The best test of causal understanding between related phenomena is the ability to make predictions that can then be verified by observations. The understanding of the solar activity cycle has largely failed this test by not being able to predict the dominant parameters (in particular sunspot numbers) for the current Cycle 24 that followed the already unusual Cycle 23, in particular the long-duration and deep minimum in activity levels between these cycles. See Pesnell (2012) for an overview of the methodology of the predictions used for forecasting the maximum sunspot number in Cycle 24. The summary of the numerous predictions for the maximum of the current Cycle 24 is shown in Fig. 1 (based on Pesnell 2012), together with the sunspot numbers actually observed in Cycle 24 to late 2014. It is generally agreed that Cycle 24 has a smaller maximum than previous recent cycles. Although maximum activity in Cycle 24 has probably, if not certainly, been reached by late 2014, the maximum sunspot number in the cycle remains to be agreed. In any case, Cycle 24 has already proved to be quite different from recent cycles. For a detailed review of the methodologies used in the predictions and their phenomenological and/or physical basis, see Hathaway (2010), Petrovay (2010) and Pesnell (2012).
Fig. 1

In the left panel, the predictions made for the solar activity Cycle 24 are shown, using different methodologies (from Pesnell 2012). The methodologies are listed on the figure; the numbers of predictions that were made using the given methodologies are also given. The red symbols represent the mean value of the predictions, and the vertical bars represent the range of values that were predicted by the different methodologies. In the right panel, the actual values of the monthly sunspot numbers are plotted (in red), together the daily sunspot numbers for 2014 (in blue) indicating the very large scatter that will be smoothed out as the latest data are processed. The green lines represent the latest predicted sunspot numbers for cycle 24 (from The dashed black lines in the two plots correspond to the largest and smallest predicted maximum in Cycle 24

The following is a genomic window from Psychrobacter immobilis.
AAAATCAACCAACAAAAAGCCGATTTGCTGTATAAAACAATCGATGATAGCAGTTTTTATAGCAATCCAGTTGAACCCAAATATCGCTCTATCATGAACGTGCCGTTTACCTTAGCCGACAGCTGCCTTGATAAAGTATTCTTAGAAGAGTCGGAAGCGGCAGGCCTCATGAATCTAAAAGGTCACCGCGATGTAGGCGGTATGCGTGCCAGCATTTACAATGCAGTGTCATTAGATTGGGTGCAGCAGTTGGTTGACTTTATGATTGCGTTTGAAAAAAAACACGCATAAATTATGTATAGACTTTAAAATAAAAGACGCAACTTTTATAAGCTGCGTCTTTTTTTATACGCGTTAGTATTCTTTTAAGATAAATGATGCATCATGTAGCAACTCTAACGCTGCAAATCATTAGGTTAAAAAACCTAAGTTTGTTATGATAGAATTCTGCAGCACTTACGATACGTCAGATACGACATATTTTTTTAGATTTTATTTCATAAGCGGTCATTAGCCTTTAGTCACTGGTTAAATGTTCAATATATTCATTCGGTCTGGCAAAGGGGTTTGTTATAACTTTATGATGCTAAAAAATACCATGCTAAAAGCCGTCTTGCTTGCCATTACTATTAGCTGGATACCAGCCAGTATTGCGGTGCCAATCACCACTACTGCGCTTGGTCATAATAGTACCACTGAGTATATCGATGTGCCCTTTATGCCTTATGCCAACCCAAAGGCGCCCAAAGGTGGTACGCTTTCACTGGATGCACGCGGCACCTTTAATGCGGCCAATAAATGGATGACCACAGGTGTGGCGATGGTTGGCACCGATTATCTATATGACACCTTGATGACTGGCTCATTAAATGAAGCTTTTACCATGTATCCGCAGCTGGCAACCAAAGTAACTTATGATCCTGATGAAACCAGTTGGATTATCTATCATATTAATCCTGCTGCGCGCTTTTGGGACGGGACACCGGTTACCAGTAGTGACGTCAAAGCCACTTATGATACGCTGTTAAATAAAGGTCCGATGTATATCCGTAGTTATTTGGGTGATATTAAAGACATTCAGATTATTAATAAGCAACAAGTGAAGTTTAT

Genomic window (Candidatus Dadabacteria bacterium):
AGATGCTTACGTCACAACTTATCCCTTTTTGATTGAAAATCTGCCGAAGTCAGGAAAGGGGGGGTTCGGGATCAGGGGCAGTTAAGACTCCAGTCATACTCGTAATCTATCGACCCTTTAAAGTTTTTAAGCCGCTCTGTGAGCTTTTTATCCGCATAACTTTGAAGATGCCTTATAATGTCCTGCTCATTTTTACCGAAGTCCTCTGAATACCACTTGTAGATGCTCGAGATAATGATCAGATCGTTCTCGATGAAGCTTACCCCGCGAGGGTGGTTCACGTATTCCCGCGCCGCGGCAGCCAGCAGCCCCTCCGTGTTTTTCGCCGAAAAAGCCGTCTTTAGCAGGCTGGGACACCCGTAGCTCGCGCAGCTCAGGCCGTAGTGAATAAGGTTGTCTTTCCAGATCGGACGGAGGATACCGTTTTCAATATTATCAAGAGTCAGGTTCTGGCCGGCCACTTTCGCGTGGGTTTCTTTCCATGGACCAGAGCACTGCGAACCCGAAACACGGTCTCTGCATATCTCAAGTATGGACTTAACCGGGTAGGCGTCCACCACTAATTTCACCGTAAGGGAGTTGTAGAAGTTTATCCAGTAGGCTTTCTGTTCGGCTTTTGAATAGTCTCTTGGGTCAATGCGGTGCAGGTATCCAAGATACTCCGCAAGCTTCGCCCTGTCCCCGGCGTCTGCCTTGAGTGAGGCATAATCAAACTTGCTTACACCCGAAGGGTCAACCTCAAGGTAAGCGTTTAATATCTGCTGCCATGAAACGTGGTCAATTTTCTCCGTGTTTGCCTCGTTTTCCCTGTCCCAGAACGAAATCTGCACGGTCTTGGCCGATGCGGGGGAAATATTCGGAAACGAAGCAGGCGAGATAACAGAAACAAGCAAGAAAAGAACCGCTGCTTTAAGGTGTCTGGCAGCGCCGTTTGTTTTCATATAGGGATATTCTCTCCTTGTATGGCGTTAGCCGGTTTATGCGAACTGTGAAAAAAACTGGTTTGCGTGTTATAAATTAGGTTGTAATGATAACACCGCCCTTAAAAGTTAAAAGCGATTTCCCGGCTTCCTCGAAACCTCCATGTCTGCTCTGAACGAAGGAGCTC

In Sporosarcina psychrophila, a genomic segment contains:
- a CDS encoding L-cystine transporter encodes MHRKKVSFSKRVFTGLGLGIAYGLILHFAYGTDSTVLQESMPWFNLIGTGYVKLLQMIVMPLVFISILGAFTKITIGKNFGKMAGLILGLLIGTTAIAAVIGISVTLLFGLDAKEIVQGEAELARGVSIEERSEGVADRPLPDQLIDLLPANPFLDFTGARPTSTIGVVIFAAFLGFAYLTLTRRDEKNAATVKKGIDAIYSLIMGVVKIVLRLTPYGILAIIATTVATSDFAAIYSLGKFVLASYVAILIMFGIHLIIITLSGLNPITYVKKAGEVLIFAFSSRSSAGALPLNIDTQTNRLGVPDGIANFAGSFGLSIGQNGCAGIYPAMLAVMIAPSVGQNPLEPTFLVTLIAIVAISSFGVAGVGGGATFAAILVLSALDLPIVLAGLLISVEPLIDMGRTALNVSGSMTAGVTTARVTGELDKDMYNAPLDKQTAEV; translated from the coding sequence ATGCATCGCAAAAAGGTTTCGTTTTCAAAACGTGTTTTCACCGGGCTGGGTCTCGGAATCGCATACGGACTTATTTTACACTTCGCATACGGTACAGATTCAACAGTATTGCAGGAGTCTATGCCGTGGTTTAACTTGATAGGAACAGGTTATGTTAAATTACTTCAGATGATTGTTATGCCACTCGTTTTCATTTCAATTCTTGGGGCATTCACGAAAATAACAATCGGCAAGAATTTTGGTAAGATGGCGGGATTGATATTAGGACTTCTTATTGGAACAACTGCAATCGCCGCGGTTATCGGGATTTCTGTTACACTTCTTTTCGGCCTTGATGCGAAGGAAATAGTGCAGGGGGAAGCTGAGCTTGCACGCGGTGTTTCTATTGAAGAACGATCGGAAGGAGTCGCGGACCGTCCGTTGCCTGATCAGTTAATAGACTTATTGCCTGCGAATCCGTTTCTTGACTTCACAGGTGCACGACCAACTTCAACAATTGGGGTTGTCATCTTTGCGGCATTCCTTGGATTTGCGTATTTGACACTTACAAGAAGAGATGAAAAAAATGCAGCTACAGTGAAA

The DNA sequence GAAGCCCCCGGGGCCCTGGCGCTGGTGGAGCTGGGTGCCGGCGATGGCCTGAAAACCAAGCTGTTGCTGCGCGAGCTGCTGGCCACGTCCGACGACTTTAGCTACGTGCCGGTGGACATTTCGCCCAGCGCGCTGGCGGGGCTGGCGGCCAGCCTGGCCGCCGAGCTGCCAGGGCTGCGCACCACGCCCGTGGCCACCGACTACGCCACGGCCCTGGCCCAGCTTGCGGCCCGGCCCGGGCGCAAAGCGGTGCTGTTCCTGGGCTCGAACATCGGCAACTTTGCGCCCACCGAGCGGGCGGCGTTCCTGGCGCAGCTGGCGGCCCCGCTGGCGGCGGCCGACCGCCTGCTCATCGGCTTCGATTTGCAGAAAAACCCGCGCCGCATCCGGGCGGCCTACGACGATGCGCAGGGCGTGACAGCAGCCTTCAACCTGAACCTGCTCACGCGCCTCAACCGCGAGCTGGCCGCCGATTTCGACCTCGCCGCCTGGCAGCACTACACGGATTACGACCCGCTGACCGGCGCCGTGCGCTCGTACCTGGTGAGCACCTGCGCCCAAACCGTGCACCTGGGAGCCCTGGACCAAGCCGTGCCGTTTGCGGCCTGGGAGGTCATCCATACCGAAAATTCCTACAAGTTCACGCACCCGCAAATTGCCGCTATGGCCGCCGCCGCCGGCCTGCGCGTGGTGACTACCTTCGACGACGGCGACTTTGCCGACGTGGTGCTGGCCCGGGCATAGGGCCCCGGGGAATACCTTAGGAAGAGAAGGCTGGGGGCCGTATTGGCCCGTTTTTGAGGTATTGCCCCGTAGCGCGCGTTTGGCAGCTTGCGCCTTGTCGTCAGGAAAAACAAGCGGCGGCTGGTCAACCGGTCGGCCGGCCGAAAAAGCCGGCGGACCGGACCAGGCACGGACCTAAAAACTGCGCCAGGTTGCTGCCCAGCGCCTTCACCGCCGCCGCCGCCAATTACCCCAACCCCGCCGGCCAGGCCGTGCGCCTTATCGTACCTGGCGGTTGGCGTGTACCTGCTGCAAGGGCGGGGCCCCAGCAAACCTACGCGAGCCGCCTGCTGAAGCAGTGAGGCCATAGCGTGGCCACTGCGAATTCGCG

The striking feature of many of the prediction techniques is their grounding in phenomenology, rather than in Leighton’s “physically significant quantities”. Given data sets that describe the solar cycle in different phenomena over as many cycles as possible, these methods seek correlations that can be seen to hold over a number of cycles. These correlations are then used as predictors, usually to describe the coming cycle in terms of the expected maximum value of the sunspot number and its timing. Predictions for Cycle 24 have uncovered the many potential limitations of the algorithms used and the correlations on which they have been based. It is expected that the deviations from the expected extrapolations will lead to a reassessment of the way in which the physically (at least directly) unrelated phenomena are used in empirical analyses to interpret and to predict solar activity variations.

It is important to review and assess the status of causal understanding of solar activity cycle indicators. This is the task that was undertaken in a Workshop organised by the International Space Science Institute (ISSI), Bern, in November 2013. The resulting reviews (this Issue of Space Science Reviews) provide a comprehensive overview of all aspects of the solar activity cycle and the indices that are used to describe it. A brief introduction to the issues, their historic context and key references are given in this summary paper.

Finally, we restate Leighton’s remark in the modern context. We have many well-defined indices that reflect solar magnetic activity in various ways. They are all proxies of some property of the solar magnetic field, but what property is that? The papers in this volume all deal implicitly with this question. We are far from getting answers, but it seems clear that further progress will only come from a self-consistent and physically based combination of improved data and cleverer theory.

2 The Schwabe and Hale Solar Activity Cycles